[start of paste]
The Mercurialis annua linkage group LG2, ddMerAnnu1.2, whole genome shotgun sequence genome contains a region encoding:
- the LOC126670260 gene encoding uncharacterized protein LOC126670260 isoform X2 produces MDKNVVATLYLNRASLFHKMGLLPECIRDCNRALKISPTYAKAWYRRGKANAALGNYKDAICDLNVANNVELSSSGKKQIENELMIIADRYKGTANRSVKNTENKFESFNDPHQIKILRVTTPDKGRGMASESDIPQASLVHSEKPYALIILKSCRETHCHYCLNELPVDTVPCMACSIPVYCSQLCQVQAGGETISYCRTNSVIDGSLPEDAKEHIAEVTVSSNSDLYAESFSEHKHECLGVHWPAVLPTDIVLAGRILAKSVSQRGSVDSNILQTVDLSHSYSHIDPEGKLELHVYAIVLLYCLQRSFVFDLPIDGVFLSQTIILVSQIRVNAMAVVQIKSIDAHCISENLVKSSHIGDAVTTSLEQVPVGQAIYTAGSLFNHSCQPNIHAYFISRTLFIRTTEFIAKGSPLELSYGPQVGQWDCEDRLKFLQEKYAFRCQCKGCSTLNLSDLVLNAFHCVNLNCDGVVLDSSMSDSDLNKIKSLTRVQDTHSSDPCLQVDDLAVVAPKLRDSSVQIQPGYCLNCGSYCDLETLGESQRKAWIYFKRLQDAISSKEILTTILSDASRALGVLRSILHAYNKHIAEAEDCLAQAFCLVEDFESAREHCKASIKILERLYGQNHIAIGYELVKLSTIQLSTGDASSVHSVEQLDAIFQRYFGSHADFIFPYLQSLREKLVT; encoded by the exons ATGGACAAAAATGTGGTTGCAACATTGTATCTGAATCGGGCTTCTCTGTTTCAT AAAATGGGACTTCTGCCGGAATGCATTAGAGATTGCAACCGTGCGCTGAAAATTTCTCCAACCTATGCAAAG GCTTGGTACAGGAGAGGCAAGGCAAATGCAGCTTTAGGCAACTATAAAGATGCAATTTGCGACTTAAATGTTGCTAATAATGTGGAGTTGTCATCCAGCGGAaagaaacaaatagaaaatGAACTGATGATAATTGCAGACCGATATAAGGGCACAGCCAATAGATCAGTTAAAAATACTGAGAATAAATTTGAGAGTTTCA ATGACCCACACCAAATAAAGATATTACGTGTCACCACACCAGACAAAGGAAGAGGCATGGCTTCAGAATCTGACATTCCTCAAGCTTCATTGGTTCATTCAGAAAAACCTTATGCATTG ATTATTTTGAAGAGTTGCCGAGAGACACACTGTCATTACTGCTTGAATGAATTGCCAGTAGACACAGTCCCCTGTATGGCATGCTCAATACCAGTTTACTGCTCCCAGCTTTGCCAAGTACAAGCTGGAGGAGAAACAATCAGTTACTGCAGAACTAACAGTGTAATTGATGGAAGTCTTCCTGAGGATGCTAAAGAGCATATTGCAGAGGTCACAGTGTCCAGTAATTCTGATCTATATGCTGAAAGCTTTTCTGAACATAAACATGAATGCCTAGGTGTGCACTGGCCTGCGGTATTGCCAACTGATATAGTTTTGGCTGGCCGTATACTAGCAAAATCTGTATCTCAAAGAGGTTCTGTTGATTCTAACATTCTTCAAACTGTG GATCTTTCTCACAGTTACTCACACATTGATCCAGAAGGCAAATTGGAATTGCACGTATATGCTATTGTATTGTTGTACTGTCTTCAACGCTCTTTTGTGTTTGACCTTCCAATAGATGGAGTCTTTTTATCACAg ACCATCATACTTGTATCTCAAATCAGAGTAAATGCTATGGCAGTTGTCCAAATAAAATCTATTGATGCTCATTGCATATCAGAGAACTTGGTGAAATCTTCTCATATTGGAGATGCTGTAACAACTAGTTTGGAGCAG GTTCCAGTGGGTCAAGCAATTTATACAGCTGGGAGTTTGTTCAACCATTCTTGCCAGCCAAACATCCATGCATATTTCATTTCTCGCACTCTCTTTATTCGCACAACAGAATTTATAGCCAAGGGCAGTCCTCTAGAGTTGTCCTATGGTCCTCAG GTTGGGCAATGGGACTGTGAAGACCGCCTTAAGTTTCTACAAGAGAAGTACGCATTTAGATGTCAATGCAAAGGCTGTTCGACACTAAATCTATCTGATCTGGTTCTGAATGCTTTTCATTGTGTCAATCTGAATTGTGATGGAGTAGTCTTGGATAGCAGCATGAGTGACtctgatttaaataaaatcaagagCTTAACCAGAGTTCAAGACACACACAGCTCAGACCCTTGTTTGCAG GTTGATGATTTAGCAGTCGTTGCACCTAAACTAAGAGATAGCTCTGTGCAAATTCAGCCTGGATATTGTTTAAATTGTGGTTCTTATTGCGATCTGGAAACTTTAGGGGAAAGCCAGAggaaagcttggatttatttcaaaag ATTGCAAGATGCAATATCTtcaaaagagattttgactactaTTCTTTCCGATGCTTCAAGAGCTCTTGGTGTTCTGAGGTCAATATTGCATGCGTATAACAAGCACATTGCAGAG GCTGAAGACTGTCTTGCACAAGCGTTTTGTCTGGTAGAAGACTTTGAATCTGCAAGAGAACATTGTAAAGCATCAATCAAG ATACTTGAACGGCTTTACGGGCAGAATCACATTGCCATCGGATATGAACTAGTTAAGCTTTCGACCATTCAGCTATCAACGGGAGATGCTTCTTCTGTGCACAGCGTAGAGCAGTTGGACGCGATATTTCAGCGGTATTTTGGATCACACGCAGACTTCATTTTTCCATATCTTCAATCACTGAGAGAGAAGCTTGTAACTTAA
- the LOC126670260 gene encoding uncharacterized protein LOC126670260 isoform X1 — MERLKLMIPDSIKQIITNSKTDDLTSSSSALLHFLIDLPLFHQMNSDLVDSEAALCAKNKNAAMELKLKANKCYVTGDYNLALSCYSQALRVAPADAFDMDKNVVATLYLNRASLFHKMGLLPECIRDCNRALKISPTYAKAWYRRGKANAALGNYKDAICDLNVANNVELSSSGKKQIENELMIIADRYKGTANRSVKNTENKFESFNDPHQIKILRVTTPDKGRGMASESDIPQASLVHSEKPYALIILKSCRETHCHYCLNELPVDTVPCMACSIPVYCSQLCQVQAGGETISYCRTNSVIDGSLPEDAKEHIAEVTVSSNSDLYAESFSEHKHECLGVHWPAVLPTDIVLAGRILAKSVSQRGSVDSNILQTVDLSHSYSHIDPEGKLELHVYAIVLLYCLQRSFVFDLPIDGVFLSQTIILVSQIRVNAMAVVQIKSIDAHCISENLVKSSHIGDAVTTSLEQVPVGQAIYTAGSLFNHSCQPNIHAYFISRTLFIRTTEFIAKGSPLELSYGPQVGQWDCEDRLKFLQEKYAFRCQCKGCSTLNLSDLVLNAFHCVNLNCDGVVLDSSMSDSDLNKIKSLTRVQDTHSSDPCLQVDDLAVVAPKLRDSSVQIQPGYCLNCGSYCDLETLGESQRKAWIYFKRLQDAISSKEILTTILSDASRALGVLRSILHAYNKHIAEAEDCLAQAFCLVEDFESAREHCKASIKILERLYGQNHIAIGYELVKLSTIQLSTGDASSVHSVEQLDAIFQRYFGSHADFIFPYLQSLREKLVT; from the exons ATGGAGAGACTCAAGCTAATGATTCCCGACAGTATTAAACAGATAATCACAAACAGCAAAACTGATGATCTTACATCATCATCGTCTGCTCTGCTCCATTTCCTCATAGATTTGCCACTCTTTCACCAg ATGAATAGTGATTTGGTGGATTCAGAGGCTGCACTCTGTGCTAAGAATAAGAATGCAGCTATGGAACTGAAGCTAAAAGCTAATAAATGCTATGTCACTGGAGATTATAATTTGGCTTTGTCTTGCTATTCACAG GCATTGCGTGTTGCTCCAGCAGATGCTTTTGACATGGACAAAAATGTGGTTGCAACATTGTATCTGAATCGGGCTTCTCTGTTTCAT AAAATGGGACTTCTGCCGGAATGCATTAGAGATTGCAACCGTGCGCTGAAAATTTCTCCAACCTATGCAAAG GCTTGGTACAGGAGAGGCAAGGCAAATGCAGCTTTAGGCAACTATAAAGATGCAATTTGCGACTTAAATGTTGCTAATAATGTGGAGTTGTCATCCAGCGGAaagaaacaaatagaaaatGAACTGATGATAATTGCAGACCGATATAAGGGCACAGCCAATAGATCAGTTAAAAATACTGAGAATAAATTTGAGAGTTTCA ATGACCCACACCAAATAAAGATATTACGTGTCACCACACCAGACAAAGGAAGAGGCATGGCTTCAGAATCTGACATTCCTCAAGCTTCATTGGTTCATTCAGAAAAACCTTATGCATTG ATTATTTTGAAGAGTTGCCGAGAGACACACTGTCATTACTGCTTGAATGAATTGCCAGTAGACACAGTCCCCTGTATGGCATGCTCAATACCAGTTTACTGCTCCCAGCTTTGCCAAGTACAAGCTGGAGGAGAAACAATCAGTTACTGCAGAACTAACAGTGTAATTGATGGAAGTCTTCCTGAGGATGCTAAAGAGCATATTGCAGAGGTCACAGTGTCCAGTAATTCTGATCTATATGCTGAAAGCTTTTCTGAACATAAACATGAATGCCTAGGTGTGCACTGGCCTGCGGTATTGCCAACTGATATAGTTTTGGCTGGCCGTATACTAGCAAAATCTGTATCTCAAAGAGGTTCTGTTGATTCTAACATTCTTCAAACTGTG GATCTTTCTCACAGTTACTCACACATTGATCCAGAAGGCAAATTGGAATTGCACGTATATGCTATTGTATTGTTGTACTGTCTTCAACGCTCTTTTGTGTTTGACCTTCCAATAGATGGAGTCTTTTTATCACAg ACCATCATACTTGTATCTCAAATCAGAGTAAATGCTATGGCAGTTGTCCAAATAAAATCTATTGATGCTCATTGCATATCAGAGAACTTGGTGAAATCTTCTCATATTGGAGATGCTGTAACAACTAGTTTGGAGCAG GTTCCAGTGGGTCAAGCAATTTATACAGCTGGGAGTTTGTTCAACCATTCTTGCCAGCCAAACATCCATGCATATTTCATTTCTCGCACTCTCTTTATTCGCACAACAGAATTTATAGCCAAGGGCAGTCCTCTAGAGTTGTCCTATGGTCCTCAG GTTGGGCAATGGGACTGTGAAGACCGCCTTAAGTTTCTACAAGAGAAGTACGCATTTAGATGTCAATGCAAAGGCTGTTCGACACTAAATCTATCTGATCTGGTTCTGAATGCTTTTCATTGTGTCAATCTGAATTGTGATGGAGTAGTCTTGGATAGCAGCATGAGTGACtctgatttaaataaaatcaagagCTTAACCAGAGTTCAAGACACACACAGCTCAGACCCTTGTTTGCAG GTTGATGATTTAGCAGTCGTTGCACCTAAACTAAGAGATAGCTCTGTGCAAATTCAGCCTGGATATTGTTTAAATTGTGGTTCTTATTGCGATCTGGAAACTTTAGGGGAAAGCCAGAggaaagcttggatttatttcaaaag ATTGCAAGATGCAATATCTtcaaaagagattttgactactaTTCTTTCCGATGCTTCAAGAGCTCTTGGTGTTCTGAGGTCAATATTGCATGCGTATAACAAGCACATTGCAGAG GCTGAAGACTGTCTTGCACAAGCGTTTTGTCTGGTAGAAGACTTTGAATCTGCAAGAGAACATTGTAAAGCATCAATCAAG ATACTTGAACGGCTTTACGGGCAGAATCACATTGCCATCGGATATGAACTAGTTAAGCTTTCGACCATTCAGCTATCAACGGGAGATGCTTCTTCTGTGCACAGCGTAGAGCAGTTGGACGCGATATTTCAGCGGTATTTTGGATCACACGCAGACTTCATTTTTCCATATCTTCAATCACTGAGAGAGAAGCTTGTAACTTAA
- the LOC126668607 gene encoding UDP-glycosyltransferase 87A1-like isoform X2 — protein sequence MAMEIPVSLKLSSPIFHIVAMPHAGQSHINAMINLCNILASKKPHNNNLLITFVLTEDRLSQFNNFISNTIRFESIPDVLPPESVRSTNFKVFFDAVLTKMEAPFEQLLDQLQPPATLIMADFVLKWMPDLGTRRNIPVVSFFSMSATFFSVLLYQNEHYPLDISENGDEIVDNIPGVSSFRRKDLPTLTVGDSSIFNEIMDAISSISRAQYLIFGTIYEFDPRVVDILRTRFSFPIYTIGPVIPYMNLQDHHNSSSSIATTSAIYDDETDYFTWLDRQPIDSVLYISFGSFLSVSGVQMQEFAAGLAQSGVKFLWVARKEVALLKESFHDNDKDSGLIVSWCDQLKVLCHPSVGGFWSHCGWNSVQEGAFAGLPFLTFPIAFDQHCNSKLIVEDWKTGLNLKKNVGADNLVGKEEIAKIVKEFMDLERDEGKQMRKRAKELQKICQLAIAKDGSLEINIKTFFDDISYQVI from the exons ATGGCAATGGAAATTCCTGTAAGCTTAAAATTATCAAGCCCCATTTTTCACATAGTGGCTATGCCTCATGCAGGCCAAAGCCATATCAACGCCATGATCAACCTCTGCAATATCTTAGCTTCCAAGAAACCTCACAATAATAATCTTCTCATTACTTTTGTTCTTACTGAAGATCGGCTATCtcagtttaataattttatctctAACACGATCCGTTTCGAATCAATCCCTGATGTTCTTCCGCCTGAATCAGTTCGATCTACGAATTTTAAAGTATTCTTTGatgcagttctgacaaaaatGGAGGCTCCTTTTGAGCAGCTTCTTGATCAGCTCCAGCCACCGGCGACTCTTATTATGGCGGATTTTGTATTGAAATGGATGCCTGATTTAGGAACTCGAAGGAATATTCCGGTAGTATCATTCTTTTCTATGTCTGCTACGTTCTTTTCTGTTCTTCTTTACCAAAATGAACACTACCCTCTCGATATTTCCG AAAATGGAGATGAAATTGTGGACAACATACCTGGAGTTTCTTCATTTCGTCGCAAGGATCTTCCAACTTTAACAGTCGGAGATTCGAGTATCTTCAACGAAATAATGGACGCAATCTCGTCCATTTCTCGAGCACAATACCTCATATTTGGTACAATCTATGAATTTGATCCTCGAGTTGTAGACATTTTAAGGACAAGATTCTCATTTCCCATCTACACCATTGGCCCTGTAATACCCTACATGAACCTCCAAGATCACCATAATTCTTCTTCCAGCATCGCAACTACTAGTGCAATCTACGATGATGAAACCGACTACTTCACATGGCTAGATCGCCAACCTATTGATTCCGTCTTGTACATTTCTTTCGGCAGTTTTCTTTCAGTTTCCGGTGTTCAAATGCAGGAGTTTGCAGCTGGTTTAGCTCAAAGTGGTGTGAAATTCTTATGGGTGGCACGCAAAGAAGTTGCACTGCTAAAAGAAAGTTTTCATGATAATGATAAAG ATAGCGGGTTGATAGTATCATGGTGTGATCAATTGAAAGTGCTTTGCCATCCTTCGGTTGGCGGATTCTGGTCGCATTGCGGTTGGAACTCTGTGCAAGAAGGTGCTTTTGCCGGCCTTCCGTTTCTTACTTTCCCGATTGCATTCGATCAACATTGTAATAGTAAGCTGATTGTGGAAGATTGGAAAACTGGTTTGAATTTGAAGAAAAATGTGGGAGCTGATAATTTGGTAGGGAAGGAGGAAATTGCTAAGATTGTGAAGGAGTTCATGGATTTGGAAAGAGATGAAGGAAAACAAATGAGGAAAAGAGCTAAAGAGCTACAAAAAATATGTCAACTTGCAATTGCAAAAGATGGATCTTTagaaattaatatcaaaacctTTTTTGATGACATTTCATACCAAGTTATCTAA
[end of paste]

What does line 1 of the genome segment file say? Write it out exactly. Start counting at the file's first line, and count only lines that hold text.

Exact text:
The Mercurialis annua linkage group LG2, ddMerAnnu1.2, whole genome shotgun sequence genome contains a region encoding: